Winters in Alabama are mild and make it an excellent time to fish for hybrid bass, which are more active this time of year than many other game fish.

Characteristics: The palmetto bass, also called hybrid bass, is not a naturally occurring species. Individuals are produced by artificially spawning a male white bass with a female striped bass. Offspring usually exhibit a wide variety of color patterns that can be confusing when trying to separate them from the young of either parent species. As they grow older, hybrid bass become thicker and deeper-bodied, giving them a distinctive short and stocky appearance.

Adult Size: 15 to 20 in (380 to 508 mm)

Distribution: The hybrid bass in probably the most wide-ranging and abundant member of the striped bass family in Alabama waters and have been found throughout the Mobile basin, in the Tennessee River and its larger tributaries, and in several coastal rivers.

Habitat and Biology: Each spring, biologists with the ADCNR collect white bass males and striped bass females and transport them to a state fish hatchery in Marion where they are spawned. Offspring are subsequently released into rivers, reservoirs, and public lakes. Hybrid bass feed heavily on shad and grow rapidly, often reaching total lengths of 18 inches or more in two years. Individuals migrate great distances in response to changing seasons and flow regimes and they congregate in tailwaters below dams in spring and during high discharge periods. Although they readily strike floating and sinking artificial lures, many fishes are taken with chicken livers and shad as cut bait.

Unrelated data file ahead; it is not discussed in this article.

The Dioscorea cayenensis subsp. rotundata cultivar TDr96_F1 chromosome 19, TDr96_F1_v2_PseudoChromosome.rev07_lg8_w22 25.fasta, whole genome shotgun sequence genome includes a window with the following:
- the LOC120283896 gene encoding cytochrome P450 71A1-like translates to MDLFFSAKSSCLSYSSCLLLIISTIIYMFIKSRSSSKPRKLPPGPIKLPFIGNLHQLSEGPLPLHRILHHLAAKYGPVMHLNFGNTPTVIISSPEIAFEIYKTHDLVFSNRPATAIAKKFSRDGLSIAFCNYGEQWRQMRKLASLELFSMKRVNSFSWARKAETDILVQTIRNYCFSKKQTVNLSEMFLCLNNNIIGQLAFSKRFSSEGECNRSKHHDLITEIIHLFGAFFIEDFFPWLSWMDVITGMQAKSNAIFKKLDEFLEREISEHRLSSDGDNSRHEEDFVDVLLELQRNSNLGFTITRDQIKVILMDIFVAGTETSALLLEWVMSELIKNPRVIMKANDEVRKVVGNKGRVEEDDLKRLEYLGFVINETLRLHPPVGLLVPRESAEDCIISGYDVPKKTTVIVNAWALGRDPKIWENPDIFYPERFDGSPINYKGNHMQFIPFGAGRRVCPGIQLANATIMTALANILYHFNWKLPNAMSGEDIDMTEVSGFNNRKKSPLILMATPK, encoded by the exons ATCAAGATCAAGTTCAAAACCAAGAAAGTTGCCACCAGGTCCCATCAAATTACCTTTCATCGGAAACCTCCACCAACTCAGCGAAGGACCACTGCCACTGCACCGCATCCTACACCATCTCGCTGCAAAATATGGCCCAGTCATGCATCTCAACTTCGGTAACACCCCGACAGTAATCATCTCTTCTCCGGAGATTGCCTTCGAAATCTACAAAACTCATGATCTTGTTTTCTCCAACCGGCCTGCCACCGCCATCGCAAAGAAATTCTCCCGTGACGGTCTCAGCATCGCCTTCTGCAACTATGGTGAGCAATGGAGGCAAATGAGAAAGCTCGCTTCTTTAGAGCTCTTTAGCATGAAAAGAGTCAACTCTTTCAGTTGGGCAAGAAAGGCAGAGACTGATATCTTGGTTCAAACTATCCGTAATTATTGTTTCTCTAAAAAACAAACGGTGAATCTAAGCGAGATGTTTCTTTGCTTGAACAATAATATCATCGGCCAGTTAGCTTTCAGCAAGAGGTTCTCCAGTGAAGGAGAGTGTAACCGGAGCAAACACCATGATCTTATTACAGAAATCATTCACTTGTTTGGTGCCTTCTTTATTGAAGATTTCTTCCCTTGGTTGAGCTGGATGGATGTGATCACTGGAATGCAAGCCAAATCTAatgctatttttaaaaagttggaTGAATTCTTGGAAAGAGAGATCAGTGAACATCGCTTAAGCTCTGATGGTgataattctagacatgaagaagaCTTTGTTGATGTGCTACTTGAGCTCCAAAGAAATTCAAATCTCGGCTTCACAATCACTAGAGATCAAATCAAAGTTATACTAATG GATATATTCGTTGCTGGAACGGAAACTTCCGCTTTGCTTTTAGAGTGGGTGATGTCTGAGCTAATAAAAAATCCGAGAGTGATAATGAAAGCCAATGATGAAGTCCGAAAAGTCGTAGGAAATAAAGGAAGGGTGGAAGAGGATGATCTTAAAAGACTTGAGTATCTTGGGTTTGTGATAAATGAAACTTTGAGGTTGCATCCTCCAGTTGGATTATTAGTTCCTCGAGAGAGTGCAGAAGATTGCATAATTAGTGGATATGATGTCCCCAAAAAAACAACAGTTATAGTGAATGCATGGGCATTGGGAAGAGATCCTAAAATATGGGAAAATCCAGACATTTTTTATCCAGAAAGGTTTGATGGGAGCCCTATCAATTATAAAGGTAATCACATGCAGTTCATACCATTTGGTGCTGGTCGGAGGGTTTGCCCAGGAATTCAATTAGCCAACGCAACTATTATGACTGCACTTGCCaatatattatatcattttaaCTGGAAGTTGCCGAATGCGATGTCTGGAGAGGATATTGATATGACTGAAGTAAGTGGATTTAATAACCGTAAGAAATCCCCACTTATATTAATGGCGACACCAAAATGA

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Yellow Bass

Yellow Bass

Scientific Name: Morone mississippiensis

Lakes: Lake Guntersville | Wheeler Lake | Pickwick Lake | Neely Henry Lake | Logan Martin Lake | Lay Lake | Lake Jordan | Mobile-Tensaw River Delta

Other Names: barfish, brassy bass, stripe, striped bass, streaker, sand bass, rockfish, and striped jack¹

Characteristics: The yellow bass is named for its characteristic yellowish gold body and eye. The tongue lacks the distinctive tooth patch found on other members of this group.

Adult Size: 8 to 11 in (203 to 279 mm)

Distribution: The yellow bass is distributed from the Mobile basin west to the San Jacinto River, Texas. It is native to the lower Tombigbee and Tennessee rivers as well as the Mobile Delta.

Habitat and Biology: Populations of this schooling species occur more frequently in medium to large tributaries and backwater areas of reservoirs and rivers. In the lower Tombigbee River system and the Tennessee River drainage, yellow bass migrate into large streams to spawn in April and May. Spawning usually occurs between one to several males and a single female. Yellow bass feed mainly on insect larvae and small fishes, including minnows, silversides, and small threadfin shad.

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Other Alabama Fish

Other Alabama Fish

Bream (Sunfish)
Bowfin
Catfish(Blue, Bullhead, Channel, Flathead, White & Madtom)
Crappie(Black & White)
Drum(Freshwater Drum, Spotted Seatrout & Red Drum)
Freshwater Eel
Gar(Alligator, Longnose & Spotted)
Lefteye Flounder
Mullet
Needlefish
Paddlefish(Also known as a Spoonbill Catfish)
Perch (Walleye, Sauger & Yellow Perch)
Pikes(Redfin Pickerel & Chain Pickerel)
Rainbow Trout, Sturgeon